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very smart and very protective of ronald reagan and there were a lot of people believed ronald reagan ronald reagan would have become governor of california or president of the united states without nancy. i can't say yes or no on is that i can say that the portrait of nancy is accurate. she was a diva in the white house and she was overbearing and cruel but then she emerges in the end of the president's life as a true hero, somebody that is unbelievably sensitive to her husband's ailments protecting him making sure he has the best care and devoted her whole life to it for a decade it's an amazing story of love and we portray the story very vividly. >> host: you do in the end but every chance you take her and you put a very negative light on her. for the first 200 pages.
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>> guest: with the status for the c-span viewers watching this interview you are reading this book on an ideological level. i understand you are an ideologue. i am presenting these people the way they were. once again. whether it is controversial or who's headed. there is no tabloid stuff in the book. there are no irresponsible allegations. it all happened the way we wrote it. we took the painstaking. we went over this with three or four scholars where they read the book. is it accurate that accurate or out of context and are we overstating.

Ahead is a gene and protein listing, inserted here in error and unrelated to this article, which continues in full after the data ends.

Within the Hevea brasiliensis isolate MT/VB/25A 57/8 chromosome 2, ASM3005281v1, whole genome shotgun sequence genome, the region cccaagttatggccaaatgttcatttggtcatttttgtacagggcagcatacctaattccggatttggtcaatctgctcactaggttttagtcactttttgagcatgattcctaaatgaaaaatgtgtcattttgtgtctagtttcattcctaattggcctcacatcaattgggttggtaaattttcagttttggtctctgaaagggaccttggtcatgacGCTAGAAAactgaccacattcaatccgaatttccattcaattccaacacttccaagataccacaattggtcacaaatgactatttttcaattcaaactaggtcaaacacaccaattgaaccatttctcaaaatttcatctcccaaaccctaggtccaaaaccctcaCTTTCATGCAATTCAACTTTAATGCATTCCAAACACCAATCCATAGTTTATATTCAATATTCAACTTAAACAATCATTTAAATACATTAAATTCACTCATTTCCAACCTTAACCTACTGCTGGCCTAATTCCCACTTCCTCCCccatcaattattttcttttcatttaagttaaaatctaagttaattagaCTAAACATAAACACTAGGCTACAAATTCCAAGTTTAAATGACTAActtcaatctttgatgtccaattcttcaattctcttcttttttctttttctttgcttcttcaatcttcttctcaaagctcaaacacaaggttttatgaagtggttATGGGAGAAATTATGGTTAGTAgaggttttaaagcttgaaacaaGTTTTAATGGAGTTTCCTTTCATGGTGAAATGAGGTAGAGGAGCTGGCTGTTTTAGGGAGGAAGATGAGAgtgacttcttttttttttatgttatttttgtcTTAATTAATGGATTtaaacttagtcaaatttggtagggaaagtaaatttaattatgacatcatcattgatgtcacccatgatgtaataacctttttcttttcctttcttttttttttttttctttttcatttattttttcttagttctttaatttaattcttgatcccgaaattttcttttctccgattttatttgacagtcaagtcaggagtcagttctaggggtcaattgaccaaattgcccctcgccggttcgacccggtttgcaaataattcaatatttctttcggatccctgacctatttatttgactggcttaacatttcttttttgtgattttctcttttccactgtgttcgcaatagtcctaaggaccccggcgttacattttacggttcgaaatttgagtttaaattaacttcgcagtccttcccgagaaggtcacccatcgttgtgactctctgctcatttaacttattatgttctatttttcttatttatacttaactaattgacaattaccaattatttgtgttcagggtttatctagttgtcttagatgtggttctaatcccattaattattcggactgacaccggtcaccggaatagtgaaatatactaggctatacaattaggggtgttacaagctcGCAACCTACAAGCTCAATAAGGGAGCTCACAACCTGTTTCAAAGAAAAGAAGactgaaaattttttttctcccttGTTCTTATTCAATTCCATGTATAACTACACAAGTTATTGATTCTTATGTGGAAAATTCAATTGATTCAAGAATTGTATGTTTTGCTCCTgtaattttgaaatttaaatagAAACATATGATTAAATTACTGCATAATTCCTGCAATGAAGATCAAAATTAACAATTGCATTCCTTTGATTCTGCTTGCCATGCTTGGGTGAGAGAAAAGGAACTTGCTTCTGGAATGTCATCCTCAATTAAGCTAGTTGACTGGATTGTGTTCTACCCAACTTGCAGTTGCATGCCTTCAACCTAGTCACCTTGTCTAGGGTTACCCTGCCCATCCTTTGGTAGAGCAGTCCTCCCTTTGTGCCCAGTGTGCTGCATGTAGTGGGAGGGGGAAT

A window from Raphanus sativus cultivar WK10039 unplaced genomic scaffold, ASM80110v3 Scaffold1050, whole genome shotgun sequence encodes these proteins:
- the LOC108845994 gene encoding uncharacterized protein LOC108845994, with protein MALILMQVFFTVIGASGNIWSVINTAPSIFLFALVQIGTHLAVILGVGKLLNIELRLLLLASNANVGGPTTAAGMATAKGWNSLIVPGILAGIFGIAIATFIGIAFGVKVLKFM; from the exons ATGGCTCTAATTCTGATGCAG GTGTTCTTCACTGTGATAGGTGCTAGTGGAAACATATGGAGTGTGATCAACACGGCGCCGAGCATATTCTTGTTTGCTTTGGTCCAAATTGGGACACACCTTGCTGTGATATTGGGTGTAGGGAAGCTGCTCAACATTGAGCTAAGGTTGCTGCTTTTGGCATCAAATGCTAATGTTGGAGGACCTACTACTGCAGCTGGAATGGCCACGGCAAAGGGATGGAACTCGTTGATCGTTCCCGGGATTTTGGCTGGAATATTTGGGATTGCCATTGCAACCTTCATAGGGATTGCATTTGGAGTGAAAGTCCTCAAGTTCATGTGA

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i know this man has many americans did and he was a good and decent man. >> let's go to another aspect of being a great man. strong and courageous. you get a great story. there was violent strike. can you tell the readers a wonderful story about the kind of person that he was where they were suggesting maybe they go to the trouble to get there rather than break up the picket line. >> guest: now i'm going to compliment you. what you put your would you put your finger on is the genesis of ronald reagan. when he first arrived in hollywood was a shallow.
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they would almost join the communist point and they didn't want them because they didn't feel that he had the gravitas. but then there was a strike in hollywood and it painted the communists to shut down the studios against the screen actors guild that wanted to continue making movies.
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he was threatened and so was his family by the communists rectally threatened and what reagan did is he got the gun. that experience turned him against the communists and that was the centerpiece of his presidential administration. we laid out vividly in all the things he did in all the things he stood up for me also as you know say that he did inform others in hollywood to the fbi so we are telling the truth about ronald reagan and that's why this book i think if you are